What remains under the surface in Visionaries and Arias is what becomes an increasingly dolorous undertone to C. Scott Willis’s The Woodmans. A summary of the movie might already take sides: Is it about the tragic spiral of photographer Francesca Woodman viewed through the eyes of her parents and friends? Or is it about married working artists Betty and George coming to terms with their talented daughter’s death? Willis doles out Francesca’s boxed room, nude tableaux, and melancholic journal entries, while giving a sense of her self-consuming precocious genius and unashamedly illustrating her life through art (some might say reductively, and less vigorously than Elisabeth Subrin’s more experimental 2000 film The Fancy).

Several moments of the interviews—Betty’s impatience with glimmers of her spritely youth, and mellifluous George’s pleasing but perhaps devastating WASP poise—shade in a darker narrative limned with resentment and self-absorption. Their refrain of “work ethic” and focus on art paint an emotional landscape of potentially conditional love. (George cryptically muses on Francesca’s death as he himself ages: “I may not be getting a great deal of attention, but I’m alive . . .”) While Willis (a former Nightline producer) flirts with voyeurism in following Francesca to the brink of her final journal entry (albeit illuminating the decision-making involved), he gets at the struggle of wills that can emerge from the artistic pursuit, via the familiar doc template of dysfunctional family. Although withholding judgment, it’s a refreshing acknowledgment of conflicted feelings and ego-jostling.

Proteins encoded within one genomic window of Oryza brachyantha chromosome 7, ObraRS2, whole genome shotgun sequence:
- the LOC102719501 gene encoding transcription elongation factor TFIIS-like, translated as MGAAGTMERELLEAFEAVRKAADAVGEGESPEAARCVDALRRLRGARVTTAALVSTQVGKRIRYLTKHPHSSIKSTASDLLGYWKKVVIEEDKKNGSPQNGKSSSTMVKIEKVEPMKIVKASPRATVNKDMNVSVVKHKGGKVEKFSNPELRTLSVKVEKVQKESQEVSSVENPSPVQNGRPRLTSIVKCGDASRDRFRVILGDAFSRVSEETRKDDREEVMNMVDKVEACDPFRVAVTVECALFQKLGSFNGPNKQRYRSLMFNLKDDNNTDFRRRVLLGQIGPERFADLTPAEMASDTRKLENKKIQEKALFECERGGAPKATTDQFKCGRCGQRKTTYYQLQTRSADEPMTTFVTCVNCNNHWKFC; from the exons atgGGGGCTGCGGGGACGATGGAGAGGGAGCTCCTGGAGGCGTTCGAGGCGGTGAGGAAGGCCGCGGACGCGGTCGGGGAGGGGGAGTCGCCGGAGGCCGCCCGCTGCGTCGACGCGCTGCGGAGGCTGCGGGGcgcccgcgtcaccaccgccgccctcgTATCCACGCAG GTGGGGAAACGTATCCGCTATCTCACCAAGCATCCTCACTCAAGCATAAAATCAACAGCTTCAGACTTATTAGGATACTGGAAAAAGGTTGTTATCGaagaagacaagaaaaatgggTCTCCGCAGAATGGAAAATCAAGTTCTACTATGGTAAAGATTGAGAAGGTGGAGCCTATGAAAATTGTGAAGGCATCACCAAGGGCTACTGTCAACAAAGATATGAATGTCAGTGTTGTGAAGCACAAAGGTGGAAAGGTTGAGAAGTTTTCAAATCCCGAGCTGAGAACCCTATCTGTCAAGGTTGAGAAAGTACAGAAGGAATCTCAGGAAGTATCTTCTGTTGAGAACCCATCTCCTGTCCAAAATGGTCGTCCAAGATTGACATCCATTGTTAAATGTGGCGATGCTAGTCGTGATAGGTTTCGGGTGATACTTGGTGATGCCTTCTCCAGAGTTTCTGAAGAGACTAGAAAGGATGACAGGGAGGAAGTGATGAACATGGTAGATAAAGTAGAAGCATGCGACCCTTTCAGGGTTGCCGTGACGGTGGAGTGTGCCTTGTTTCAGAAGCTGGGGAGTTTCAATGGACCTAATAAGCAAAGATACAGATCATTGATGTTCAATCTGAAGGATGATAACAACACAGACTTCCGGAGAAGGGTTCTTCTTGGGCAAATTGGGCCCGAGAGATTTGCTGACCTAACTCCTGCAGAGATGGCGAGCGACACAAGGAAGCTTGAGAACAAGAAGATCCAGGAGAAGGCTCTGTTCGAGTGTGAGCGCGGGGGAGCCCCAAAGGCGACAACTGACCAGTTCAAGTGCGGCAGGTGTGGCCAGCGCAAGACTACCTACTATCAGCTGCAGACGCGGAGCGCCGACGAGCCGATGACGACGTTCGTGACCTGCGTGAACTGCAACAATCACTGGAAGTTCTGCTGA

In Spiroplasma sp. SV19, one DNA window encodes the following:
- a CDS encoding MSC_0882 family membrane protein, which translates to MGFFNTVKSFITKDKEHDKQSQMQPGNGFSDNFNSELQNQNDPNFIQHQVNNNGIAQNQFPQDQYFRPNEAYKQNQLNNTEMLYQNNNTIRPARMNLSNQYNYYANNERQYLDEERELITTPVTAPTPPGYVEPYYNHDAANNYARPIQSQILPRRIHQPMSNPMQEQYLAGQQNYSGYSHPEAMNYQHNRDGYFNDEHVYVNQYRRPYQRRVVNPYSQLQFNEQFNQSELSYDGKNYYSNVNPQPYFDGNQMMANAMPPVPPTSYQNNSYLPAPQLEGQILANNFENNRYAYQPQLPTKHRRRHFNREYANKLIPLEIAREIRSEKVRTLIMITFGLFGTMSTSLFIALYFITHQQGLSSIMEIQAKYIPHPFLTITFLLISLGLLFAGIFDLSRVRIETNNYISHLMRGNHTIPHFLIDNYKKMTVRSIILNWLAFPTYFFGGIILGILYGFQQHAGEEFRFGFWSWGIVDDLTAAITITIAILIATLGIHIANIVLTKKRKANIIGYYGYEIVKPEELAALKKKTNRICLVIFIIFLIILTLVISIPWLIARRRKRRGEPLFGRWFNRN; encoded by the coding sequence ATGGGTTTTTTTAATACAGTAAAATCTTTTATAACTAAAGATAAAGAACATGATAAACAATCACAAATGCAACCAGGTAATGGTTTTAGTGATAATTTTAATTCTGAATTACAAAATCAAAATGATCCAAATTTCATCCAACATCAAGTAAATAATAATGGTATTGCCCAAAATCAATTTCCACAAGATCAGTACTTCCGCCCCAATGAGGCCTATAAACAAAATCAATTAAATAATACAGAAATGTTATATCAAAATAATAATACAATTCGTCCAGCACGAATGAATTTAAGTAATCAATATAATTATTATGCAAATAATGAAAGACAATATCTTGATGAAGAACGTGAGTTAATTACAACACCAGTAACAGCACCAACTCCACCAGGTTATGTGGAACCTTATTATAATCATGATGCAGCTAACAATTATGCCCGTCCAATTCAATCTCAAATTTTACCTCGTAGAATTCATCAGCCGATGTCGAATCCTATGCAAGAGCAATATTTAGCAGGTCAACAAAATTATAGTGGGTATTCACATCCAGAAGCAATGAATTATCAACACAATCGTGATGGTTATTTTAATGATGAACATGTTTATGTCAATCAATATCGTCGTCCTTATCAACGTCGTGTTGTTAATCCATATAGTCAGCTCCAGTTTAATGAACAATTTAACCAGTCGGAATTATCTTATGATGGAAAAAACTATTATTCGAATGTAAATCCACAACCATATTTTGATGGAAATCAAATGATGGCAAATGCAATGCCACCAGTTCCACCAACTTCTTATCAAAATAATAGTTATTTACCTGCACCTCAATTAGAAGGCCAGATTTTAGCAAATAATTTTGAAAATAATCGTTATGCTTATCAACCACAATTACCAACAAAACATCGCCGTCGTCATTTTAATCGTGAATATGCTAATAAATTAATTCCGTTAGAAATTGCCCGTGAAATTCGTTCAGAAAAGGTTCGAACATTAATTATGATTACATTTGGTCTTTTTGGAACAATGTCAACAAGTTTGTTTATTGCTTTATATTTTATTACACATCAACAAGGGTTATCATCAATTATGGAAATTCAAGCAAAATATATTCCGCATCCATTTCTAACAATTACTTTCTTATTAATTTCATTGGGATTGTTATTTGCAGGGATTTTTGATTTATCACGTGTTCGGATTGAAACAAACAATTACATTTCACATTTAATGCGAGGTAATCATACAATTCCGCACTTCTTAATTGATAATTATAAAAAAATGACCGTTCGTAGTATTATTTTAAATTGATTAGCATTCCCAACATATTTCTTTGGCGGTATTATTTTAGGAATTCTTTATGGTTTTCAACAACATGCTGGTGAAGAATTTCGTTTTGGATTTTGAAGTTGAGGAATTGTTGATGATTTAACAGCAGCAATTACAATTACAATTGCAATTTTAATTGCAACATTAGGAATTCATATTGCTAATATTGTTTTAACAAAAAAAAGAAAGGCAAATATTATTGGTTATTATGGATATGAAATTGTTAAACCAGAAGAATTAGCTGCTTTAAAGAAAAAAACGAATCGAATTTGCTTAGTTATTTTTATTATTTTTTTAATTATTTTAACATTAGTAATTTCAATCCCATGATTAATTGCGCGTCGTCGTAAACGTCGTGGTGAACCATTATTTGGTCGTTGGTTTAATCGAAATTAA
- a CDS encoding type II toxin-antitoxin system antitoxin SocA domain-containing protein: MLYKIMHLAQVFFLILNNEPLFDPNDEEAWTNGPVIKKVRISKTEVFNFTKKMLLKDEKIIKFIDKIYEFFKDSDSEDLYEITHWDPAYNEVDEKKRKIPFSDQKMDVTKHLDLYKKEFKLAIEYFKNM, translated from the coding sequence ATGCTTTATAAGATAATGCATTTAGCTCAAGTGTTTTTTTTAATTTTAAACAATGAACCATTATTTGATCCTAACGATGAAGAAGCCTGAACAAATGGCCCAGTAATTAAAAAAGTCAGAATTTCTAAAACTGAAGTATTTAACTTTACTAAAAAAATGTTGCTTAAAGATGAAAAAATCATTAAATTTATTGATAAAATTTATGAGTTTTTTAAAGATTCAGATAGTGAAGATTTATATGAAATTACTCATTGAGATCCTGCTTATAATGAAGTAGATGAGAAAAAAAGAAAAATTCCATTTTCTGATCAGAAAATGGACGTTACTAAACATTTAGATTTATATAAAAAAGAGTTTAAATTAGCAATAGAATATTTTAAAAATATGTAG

Nicolas Rapold

Left: Jean Renoir, French Cancan, 1954, still from a color film in 35 mm, 102 minutes. Right: Jean Renoir, The Golden Coach, 1952, still from a color film in 35 mm, 103 minutes.

“WHERE GOLD COMMANDS, laughter vanishes,” says the viceroy to the lusty actress, shortly before he lavishes her with his territory’s most coveted and expensive possession. Full of such delicious ironies, Jean Renoir’s The Golden Coach (1952) attests that art and money make for absurd and raucous bedfellows.